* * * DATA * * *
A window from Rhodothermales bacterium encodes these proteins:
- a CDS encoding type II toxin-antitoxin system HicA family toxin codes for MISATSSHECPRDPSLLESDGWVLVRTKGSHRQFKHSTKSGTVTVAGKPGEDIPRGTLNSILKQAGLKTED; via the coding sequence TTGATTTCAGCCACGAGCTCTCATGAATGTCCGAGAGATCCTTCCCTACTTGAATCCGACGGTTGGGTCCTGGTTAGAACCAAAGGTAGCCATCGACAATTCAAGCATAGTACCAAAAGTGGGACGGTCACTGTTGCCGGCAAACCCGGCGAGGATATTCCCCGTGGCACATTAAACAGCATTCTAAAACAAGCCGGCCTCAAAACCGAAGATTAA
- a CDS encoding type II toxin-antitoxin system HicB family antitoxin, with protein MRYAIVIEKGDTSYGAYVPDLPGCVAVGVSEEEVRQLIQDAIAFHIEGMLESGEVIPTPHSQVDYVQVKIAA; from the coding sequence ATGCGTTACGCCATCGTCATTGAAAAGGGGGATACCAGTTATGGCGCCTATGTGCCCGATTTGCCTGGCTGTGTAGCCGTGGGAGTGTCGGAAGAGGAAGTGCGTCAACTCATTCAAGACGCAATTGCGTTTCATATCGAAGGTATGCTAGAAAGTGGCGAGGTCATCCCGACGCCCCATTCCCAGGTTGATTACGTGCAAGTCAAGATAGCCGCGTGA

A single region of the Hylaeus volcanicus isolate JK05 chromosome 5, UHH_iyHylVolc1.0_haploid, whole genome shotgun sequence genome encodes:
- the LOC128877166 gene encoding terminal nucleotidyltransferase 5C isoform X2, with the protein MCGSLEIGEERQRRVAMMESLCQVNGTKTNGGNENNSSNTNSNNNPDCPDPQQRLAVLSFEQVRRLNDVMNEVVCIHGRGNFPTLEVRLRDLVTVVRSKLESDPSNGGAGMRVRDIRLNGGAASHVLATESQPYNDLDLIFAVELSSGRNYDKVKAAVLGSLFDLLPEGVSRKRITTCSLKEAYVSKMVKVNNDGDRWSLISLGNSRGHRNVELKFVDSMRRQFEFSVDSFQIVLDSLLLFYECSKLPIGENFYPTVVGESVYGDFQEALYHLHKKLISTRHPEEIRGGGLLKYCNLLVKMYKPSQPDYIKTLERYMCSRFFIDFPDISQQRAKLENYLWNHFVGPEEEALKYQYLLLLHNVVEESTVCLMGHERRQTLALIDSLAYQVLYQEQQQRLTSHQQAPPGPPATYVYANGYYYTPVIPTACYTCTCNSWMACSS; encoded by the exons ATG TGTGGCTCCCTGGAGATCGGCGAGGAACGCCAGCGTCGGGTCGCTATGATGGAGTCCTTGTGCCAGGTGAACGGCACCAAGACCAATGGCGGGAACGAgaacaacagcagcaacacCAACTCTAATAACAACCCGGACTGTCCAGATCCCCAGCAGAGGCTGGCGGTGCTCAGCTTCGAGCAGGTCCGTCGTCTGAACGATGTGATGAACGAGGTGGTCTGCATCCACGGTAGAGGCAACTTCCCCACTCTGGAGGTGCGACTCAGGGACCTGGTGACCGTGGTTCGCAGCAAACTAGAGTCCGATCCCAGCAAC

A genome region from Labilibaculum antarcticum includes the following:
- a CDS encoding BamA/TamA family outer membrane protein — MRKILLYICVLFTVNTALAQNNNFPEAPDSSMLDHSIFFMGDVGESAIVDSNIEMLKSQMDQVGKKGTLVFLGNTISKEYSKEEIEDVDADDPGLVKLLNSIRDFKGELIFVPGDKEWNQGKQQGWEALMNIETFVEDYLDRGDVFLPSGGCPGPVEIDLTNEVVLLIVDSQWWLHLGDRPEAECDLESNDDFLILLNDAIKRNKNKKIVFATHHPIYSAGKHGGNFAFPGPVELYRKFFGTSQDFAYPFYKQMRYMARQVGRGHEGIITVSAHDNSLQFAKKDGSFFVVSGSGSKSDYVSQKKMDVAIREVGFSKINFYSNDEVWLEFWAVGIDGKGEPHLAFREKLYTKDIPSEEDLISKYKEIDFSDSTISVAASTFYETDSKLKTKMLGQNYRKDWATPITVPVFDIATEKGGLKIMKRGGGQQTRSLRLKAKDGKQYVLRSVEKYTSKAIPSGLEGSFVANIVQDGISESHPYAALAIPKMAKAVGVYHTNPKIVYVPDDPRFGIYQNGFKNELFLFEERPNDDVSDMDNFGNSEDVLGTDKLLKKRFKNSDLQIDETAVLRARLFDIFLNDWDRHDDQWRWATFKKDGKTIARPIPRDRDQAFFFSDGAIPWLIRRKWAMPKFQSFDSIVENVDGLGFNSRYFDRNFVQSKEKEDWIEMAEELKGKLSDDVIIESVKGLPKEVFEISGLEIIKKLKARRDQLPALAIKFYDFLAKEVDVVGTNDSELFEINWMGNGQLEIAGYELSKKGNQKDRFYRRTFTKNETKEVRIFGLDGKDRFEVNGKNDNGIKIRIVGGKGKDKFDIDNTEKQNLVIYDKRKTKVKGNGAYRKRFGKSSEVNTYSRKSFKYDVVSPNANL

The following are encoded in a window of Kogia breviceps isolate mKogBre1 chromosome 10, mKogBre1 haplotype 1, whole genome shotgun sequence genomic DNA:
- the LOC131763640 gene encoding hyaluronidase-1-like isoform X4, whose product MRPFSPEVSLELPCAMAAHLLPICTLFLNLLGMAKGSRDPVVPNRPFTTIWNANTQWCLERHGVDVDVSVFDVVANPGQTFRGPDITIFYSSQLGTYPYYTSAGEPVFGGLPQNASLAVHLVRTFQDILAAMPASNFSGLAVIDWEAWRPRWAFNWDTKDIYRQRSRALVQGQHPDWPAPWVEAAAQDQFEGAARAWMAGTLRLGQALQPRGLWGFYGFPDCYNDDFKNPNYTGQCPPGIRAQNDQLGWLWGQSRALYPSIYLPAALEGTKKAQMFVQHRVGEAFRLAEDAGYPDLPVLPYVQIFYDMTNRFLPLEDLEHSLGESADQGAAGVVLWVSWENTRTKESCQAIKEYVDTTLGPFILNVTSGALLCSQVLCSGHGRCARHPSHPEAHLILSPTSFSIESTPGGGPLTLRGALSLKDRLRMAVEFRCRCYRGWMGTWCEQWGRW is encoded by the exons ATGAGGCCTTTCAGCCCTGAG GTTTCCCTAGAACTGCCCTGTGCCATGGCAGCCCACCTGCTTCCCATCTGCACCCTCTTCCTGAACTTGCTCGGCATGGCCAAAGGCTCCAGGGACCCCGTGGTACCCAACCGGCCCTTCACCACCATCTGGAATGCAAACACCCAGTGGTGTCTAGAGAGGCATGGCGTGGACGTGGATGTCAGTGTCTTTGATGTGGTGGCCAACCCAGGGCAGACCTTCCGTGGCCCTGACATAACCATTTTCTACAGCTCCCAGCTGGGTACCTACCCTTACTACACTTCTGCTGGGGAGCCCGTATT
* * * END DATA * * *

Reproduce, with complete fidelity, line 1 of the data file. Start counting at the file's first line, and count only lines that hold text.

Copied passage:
A window from Rhodothermales bacterium encodes these proteins: